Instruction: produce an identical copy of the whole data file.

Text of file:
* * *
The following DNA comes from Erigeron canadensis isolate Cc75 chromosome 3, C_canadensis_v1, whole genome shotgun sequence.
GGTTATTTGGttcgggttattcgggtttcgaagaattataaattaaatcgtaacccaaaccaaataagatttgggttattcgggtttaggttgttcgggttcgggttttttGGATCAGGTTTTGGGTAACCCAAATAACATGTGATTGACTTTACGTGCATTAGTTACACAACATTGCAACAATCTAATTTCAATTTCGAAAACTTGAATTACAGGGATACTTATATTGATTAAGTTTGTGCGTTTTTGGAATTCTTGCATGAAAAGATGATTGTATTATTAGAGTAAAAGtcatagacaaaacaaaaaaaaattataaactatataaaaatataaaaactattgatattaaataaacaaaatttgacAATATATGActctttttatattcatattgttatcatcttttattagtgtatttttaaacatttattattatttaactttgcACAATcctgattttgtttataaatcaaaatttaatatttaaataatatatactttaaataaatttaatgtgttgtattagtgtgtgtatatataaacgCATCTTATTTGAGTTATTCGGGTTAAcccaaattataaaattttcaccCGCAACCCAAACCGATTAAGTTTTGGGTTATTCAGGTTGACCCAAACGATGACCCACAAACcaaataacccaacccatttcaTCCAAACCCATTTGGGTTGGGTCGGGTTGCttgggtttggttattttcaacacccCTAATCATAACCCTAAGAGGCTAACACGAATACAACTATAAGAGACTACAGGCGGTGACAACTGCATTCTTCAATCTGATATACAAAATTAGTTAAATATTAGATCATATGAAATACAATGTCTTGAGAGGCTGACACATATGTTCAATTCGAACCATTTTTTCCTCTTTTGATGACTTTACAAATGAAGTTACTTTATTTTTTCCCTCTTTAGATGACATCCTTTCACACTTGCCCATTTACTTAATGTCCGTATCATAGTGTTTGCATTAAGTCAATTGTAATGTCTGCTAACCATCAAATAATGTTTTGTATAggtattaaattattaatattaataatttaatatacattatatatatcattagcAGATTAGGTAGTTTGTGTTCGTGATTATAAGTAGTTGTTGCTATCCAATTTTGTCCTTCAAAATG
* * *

The following DNA comes from Erigeron canadensis isolate Cc75 chromosome 3, C_canadensis_v1, whole genome shotgun sequence.
GGTTATTTGGttcgggttattcgggtttcgaagaattataaattaaatcgtaacccaaaccaaataagatttgggttattcgggtttaggttgttcgggttcgggttttttGGATCAGGTTTTGGGTAACCCAAATAACATGTGATTGACTTTACGTGCATTAGTTACACAACATTGCAACAATCTAATTTCAATTTCGAAAACTTGAATTACAGGGATACTTATATTGATTAAGTTTGTGCGTTTTTGGAATTCTTGCATGAAAAGATGATTGTATTATTAGAGTAAAAGtcatagacaaaacaaaaaaaaattataaactatataaaaatataaaaactattgatattaaataaacaaaatttgacAATATATGActctttttatattcatattgttatcatcttttattagtgtatttttaaacatttattattatttaactttgcACAATcctgattttgtttataaatcaaaatttaatatttaaataatatatactttaaataaatttaatgtgttgtattagtgtgtgtatatataaacgCATCTTATTTGAGTTATTCGGGTTAAcccaaattataaaattttcaccCGCAACCCAAACCGATTAAGTTTTGGGTTATTCAGGTTGACCCAAACGATGACCCACAAACcaaataacccaacccatttcaTCCAAACCCATTTGGGTTGGGTCGGGTTGCttgggtttggttattttcaacacccCTAATCATAACCCTAAGAGGCTAACACGAATACAACTATAAGAGACTACAGGCGGTGACAACTGCATTCTTCAATCTGATATACAAAATTAGTTAAATATTAGATCATATGAAATACAATGTCTTGAGAGGCTGACACATATGTTCAATTCGAACCATTTTTTCCTCTTTTGATGACTTTACAAATGAAGTTACTTTATTTTTTCCCTCTTTAGATGACATCCTTTCACACTTGCCCATTTACTTAATGTCCGTATCATAGTGTTTGCATTAAGTCAATTGTAATGTCTGCTAACCATCAAATAATGTTTTGTATAggtattaaattattaatattaataatttaatatacattatatatatcattagcAGATTAGGTAGTTTGTGTTCGTGATTATAAGTAGTTGTTGCTATCCAATTTTGTCCTTCAAAATG